Many think it’s because I’m clearly a recovering alcoholic or that I have strict religious beliefs. But often I’ve gotten empathetic understandings of “I’m on year fill in the blank of sobriety” and I smile and congratulate them, even if my reasonings are not the same.
I have 16 more days until my best friend and I can have our first drinks together, celebrating her 100 days of being Leukemia FREE!
One more time… CANCER FREE! (insert smiling and clapping emoji’s)
I encourage my readers to try to go a full 3 weeks without having a drop of alcohol, see how your body reacts without it and begin to notice how prevalent alcohol truly is in our world. Notice it, be aware of it, and determine which has more control, your mind, the bottle, or pressure from society/friends around you. Go for that appetizer instead!!!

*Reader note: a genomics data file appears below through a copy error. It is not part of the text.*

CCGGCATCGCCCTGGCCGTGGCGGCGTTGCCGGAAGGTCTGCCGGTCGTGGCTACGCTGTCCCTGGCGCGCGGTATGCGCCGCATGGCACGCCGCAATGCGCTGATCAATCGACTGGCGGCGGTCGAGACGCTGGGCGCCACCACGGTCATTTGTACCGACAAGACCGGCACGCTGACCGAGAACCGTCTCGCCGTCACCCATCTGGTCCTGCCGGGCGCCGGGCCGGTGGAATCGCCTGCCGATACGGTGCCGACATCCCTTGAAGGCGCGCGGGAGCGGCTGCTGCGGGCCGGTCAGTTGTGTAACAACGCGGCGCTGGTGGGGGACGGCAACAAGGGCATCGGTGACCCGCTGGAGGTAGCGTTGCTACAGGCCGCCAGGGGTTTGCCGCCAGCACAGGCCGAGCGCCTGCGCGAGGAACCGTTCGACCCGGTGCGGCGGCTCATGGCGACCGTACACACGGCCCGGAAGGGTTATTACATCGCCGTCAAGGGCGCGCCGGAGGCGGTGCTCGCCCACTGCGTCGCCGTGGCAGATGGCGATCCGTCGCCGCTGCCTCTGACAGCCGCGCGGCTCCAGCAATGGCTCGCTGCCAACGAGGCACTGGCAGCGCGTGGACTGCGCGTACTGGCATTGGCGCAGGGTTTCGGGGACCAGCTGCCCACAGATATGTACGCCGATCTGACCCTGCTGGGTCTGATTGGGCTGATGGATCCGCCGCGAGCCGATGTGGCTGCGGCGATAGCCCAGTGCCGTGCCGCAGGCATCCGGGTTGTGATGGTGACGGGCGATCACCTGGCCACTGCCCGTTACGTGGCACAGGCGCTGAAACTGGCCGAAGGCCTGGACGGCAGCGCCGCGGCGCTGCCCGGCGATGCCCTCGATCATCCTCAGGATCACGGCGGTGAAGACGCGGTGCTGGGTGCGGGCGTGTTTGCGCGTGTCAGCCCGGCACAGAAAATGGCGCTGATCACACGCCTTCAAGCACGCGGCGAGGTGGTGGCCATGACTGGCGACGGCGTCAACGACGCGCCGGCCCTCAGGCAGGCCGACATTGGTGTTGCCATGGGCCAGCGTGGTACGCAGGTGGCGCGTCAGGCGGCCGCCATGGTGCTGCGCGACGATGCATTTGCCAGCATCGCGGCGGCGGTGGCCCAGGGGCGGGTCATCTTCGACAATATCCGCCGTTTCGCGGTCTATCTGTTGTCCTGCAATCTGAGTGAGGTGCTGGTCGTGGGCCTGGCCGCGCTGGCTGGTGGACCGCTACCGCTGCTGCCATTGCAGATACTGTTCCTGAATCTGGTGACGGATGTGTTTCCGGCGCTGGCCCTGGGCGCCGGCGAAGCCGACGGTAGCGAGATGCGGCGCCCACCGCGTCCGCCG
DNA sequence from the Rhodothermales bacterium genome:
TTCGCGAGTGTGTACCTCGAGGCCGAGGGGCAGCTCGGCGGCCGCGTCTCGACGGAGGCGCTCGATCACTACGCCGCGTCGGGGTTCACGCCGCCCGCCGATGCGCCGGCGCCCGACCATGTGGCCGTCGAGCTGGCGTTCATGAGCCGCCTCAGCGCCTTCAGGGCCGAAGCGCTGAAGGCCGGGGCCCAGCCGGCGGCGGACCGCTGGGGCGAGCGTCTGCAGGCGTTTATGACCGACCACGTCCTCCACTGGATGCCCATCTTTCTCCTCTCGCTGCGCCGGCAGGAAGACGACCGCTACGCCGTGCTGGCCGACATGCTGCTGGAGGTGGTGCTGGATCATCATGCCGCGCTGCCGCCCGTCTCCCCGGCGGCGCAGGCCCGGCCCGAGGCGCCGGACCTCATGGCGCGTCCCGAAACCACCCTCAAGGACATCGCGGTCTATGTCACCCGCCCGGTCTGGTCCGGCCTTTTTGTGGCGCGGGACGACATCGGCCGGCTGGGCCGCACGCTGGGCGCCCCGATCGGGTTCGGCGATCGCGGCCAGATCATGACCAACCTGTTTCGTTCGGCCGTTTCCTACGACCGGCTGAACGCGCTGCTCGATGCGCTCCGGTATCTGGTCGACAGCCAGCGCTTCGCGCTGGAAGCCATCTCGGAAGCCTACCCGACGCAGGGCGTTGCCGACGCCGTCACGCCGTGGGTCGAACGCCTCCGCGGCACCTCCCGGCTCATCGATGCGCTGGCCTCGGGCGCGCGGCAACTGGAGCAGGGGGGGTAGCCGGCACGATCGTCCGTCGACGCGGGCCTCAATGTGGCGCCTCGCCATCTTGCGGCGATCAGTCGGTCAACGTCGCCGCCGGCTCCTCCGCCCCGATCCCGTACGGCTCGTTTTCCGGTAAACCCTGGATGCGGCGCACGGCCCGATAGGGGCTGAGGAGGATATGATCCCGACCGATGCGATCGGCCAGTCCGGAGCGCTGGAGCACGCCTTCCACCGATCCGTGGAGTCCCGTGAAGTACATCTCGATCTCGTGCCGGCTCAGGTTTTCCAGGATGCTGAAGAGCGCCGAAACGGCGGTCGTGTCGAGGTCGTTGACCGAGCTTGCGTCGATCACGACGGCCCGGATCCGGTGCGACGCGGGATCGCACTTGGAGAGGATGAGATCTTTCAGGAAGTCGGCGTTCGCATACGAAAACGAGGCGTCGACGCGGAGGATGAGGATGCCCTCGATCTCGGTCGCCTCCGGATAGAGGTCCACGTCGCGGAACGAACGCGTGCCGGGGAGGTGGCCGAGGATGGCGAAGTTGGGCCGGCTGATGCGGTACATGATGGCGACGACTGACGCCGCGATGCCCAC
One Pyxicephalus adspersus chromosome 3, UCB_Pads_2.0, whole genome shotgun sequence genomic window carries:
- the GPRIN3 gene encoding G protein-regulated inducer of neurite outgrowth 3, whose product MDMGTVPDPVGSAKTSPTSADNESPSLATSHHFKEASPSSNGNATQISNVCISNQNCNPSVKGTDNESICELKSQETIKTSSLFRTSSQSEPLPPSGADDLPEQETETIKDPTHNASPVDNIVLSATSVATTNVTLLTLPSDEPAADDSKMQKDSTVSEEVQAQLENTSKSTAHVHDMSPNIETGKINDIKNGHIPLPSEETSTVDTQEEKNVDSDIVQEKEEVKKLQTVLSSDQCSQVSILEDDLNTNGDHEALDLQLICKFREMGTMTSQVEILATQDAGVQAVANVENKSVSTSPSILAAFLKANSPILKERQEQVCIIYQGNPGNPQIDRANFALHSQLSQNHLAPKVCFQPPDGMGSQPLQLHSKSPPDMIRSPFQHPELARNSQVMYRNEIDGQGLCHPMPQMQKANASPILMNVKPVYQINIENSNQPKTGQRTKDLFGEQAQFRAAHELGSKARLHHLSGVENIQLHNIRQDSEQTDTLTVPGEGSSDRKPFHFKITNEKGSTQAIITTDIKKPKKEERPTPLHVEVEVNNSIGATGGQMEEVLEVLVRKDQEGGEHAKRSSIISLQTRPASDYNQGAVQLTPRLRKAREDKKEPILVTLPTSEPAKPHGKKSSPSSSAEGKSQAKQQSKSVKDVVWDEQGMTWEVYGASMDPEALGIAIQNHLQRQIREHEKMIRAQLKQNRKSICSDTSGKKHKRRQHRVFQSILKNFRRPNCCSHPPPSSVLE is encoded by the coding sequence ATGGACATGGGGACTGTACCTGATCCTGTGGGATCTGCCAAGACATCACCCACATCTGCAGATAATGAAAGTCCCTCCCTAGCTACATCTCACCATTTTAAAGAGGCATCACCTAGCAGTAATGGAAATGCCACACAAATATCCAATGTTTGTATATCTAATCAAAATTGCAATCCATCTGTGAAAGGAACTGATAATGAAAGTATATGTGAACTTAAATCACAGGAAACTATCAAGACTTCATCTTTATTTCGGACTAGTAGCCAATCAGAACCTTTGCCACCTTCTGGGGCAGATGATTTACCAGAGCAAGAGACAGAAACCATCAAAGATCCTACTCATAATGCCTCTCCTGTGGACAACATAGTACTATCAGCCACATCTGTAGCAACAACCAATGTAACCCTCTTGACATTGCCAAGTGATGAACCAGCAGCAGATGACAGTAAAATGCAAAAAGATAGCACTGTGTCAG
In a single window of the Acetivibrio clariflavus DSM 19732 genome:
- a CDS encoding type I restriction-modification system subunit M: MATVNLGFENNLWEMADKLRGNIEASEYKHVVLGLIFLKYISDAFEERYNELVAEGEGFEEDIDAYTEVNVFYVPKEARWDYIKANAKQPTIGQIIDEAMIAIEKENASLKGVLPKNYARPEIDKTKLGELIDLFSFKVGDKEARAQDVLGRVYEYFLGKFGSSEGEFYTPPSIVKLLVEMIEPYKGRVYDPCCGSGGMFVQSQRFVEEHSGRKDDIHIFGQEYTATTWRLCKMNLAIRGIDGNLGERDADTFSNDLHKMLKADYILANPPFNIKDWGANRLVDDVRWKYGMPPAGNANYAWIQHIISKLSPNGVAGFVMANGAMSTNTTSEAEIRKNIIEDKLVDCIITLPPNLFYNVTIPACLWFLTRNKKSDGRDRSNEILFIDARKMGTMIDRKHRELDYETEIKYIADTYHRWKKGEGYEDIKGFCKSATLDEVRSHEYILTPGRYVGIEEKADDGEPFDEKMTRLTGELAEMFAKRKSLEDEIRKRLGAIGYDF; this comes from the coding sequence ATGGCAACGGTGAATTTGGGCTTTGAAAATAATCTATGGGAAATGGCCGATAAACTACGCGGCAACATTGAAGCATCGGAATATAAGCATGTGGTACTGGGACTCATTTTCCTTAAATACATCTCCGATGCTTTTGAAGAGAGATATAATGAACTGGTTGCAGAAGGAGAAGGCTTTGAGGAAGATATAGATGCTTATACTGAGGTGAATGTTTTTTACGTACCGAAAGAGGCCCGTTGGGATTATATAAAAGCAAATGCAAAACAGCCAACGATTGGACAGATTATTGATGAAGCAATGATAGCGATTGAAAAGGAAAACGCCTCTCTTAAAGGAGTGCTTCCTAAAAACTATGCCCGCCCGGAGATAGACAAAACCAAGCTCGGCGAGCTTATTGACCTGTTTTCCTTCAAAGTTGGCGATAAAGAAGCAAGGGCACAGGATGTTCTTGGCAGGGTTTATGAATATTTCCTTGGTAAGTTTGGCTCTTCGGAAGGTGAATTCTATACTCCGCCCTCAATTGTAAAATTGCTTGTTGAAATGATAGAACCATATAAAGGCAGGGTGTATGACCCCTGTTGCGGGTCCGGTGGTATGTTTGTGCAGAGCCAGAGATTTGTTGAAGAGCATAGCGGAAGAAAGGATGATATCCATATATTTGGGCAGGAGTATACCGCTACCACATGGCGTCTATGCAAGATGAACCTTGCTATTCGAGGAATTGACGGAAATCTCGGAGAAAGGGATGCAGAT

I’m excited to have my first drink again, but I will 100% remember how I feel without it. I have proven to myself that in fact, I don’t need it to be social, outgoing, fun and silly.
If I’ve learned anything from this experiment, it has been to remain confident, regardless if I am the only sober one in the room, and that unsubscribing from a prominent social life that I have always enjoyed participating in, is possible when it’s not about yourself. I will never understand what it feels like to go through rounds and rounds of chemo, to be poked and prodded with needles, experience a bone marrow transplant or to lose my hair. To be able to join my friend in giving up something we both enjoyed through this exhausting process for her (even if it has been as simple as alcohol), it is beyond worth it!
Cheers (literally) to my friend Megan and her surviving this journey. Love you Meg, I am so overwhelmingly proud of you!